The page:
The Jama'atul Ahalis Sunna Lida'awati Wal Jihad Islamic sect, popularly called Boko Haram, Monday again said it had agreed to a ceasefire with the Federal Government to pave the way for dialogue.
This will be the second time in months that the group has supposedly called for an end to hostilities, which was predicated on certain conditions being met, and had handpicked a committee that was to be headed by former military head of state, Major-General Muhammadu Buhari, to hold discussions with the Federal Government.
However, two persons, who claimed to be representing the major faction of the group led by Sheikh Abubakar Shekau Monday met with the press in Maiduguri, the Borno State capital.
Based on the sect's antecedent, this is the first time anyone associated with Boko Haram is coming publicly to claim affinity with the dreaded group. On other occasions, communication with or through the media has been conducted via teleconferencing.
But in a swift reaction to the sect's offer, the Federal Government Monday restated its condition for dialogue, adding that it was in the process of appraising the terms given by the sect.
Coincidentally, just as the representatives were calling for a truce, there were reports that eight persons, including a deputy treasurer of a local government area in Borno State, were in the early hours of Sunday killed by gunmen.
One of the two persons, who met with the journalists Monday, introduced himself as Sheikh Abu Mohammad Abdulazeez Ibn Idris, the commander in-charge of North and Central Borno of the sect.
He said the decision on the ceasefire came after meetings were held with the Borno State Governor, Alhaji Kashim Shettima.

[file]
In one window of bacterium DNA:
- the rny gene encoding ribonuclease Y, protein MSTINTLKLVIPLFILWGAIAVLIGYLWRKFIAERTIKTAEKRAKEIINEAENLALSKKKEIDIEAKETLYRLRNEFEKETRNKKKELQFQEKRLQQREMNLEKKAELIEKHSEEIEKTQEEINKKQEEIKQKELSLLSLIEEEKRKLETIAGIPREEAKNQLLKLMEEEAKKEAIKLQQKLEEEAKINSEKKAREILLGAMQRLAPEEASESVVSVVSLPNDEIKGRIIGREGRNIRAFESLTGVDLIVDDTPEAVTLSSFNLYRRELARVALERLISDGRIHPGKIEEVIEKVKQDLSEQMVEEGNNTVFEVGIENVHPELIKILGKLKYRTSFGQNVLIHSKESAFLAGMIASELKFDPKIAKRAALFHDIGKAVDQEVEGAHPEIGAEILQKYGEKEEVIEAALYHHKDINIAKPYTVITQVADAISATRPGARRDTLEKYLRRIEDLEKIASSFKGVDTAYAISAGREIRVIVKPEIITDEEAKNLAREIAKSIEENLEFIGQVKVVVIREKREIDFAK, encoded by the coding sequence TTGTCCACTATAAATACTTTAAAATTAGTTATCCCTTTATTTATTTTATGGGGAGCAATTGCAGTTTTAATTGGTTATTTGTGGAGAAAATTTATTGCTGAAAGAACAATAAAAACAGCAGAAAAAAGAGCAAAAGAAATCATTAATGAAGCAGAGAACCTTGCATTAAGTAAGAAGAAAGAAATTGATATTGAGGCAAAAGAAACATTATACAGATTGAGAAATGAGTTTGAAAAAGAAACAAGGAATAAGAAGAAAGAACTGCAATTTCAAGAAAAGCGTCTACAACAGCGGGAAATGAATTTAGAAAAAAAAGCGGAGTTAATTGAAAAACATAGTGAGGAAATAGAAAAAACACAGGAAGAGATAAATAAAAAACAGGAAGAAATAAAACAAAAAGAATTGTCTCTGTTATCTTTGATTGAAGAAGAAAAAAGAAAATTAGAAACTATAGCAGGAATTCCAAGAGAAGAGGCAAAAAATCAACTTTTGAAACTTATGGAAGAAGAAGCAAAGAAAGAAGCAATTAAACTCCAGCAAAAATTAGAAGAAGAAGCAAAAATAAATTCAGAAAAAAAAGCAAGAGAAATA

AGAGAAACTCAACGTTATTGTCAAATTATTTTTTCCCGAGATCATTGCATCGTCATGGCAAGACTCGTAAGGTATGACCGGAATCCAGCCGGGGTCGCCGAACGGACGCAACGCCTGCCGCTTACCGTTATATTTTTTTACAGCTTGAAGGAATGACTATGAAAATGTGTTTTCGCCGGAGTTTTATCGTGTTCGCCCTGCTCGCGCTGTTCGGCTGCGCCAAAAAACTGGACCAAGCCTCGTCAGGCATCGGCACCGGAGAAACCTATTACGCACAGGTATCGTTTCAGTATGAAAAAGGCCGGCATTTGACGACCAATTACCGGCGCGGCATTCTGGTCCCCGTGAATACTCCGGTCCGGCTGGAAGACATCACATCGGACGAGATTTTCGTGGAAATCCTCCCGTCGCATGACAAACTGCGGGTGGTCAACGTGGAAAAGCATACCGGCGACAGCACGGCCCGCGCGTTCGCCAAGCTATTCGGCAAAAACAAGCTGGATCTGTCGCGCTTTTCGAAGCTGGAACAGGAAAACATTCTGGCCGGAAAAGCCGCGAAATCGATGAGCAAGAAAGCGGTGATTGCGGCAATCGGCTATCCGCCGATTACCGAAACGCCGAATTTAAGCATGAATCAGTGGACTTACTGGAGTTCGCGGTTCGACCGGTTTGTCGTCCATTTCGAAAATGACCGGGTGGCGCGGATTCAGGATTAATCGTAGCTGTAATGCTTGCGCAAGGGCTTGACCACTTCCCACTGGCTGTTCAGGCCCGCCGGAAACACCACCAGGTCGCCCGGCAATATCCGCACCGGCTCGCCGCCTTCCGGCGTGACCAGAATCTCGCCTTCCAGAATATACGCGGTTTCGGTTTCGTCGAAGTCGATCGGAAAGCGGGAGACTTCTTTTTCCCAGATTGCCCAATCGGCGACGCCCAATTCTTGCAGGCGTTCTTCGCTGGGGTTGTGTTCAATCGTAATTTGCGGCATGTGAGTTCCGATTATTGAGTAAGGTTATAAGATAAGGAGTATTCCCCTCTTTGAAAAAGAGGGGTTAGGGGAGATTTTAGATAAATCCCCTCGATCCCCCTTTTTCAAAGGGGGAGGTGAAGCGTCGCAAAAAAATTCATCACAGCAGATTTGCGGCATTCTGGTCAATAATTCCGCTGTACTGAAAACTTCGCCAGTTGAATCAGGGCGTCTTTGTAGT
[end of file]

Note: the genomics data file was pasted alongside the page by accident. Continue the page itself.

In the interview with journalists in Hausa language but translated to English, Idris said: "I, Sheikh Muhammed Abdulazeez Ibn Idris, the second commander-in-charge of southern and northern Borno, after Imam Abubakar Shekau of Jamaatul Ahjlil Sunna lidawati wal Jihad, otherwise known as Boko Haram; for sometimes now, we the members of Jamaatul ahlil Boko Haram sunna lidawati wal jihad (otherwise known as Boko Haram) have recently had a meeting and dialogue with the government of Borno State, where we resolved that given the prevailing situation, there is the need for us to ceasefire.
"We, on our own, in the top hierarchy of our movement under the leadership of Imam Abubakar Shekau, as well as some of our notable followers, agreed that our brethren in Islam, both women and children are suffering unnecessarily.
"Hence, we resolved that we should bring this crisis to an end. We therefore call on all those that identify themselves with us and our course, to from today lay down their arms."
He further said: "Let every member who hears this announcement relay it to the next member who hasn't heard. We have met with the Borno State Government on two occasions and the fallout of the meeting is to ceasefire.
"Presently we are going to comply with the ceasefire order and by the time we are done with that, then government security agencies can go ahead to arrest whoever they find carrying arms or killing under our name."
Idris noted that the sect was aware of the fact that some criminals had infiltrated the movement and attacked and killed people in the name of Boko Haram, adding, "We have also told the government to try to live up to our demands that our members in detention should be released.
"We hope the government will not betray us this time around, because we all know that it was because of the continued detention of our members that this crisis has continued for this long."